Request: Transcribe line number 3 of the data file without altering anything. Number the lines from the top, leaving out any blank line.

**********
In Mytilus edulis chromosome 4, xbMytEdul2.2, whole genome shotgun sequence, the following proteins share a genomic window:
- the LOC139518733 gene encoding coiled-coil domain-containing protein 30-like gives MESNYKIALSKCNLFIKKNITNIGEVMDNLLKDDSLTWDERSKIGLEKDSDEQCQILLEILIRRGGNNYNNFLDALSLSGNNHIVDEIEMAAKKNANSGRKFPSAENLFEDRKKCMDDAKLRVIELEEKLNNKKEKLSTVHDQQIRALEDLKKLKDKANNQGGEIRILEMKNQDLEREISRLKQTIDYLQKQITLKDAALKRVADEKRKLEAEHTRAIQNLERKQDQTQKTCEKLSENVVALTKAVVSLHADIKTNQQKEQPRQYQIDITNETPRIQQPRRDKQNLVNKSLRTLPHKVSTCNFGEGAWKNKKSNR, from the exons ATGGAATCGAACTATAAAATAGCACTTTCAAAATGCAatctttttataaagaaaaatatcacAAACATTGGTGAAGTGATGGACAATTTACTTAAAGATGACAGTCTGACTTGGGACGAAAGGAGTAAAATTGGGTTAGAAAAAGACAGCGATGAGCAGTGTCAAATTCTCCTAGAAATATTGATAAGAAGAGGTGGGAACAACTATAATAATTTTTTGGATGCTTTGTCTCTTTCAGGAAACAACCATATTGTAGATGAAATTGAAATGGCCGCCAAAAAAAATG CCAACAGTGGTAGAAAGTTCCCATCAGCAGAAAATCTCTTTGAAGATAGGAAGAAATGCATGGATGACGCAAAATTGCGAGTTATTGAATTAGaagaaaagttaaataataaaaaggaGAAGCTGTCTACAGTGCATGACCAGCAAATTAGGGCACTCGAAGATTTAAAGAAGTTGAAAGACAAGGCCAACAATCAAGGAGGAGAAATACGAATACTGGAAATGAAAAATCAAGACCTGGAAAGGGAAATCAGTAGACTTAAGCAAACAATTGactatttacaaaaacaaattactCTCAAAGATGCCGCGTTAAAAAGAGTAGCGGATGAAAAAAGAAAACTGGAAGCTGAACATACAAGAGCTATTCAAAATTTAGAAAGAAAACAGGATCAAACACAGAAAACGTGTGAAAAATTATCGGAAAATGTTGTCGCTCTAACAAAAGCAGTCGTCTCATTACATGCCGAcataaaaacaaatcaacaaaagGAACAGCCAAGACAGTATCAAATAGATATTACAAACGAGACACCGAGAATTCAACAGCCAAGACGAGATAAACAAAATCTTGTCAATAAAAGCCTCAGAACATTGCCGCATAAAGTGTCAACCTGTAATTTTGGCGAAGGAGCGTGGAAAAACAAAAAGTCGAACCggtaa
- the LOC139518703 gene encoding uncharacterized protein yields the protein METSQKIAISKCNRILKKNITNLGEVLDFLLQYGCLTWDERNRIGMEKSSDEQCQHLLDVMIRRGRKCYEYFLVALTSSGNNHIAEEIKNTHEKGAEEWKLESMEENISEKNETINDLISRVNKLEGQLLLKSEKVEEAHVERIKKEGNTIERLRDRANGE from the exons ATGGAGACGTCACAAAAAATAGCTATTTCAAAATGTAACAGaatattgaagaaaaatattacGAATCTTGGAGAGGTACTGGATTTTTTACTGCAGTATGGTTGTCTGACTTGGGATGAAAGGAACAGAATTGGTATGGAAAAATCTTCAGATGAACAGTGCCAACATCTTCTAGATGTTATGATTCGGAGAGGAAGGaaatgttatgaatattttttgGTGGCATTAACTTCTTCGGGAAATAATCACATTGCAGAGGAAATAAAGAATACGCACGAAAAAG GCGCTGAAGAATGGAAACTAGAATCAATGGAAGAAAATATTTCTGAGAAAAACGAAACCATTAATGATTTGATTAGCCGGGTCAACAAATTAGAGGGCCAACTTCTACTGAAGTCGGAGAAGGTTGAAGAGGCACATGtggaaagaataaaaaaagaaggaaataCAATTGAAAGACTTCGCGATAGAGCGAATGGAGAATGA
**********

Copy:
- the LOC139518703 gene encoding uncharacterized protein yields the protein METSQKIAISKCNRILKKNITNLGEVLDFLLQYGCLTWDERNRIGMEKSSDEQCQHLLDVMIRRGRKCYEYFLVALTSSGNNHIAEEIKNTHEKGAEEWKLESMEENISEKNETINDLISRVNKLEGQLLLKSEKVEEAHVERIKKEGNTIERLRDRANGE from the exons ATGGAGACGTCACAAAAAATAGCTATTTCAAAATGTAACAGaatattgaagaaaaatattacGAATCTTGGAGAGGTACTGGATTTTTTACTGCAGTATGGTTGTCTGACTTGGGATGAAAGGAACAGAATTGGTATGGAAAAATCTTCAGATGAACAGTGCCAACATCTTCTAGATGTTATGATTCGGAGAGGAAGGaaatgttatgaatattttttgGTGGCATTAACTTCTTCGGGAAATAATCACATTGCAGAGGAAATAAAGAATACGCACGAAAAAG GCGCTGAAGAATGGAAACTAGAATCAATGGAAGAAAATATTTCTGAGAAAAACGAAACCATTAATGATTTGATTAGCCGGGTCAACAAATTAGAGGGCCAACTTCTACTGAAGTCGGAGAAGGTTGAAGAGGCACATGtggaaagaataaaaaaagaaggaaataCAATTGAAAGACTTCGCGATAGAGCGAATGGAGAATGA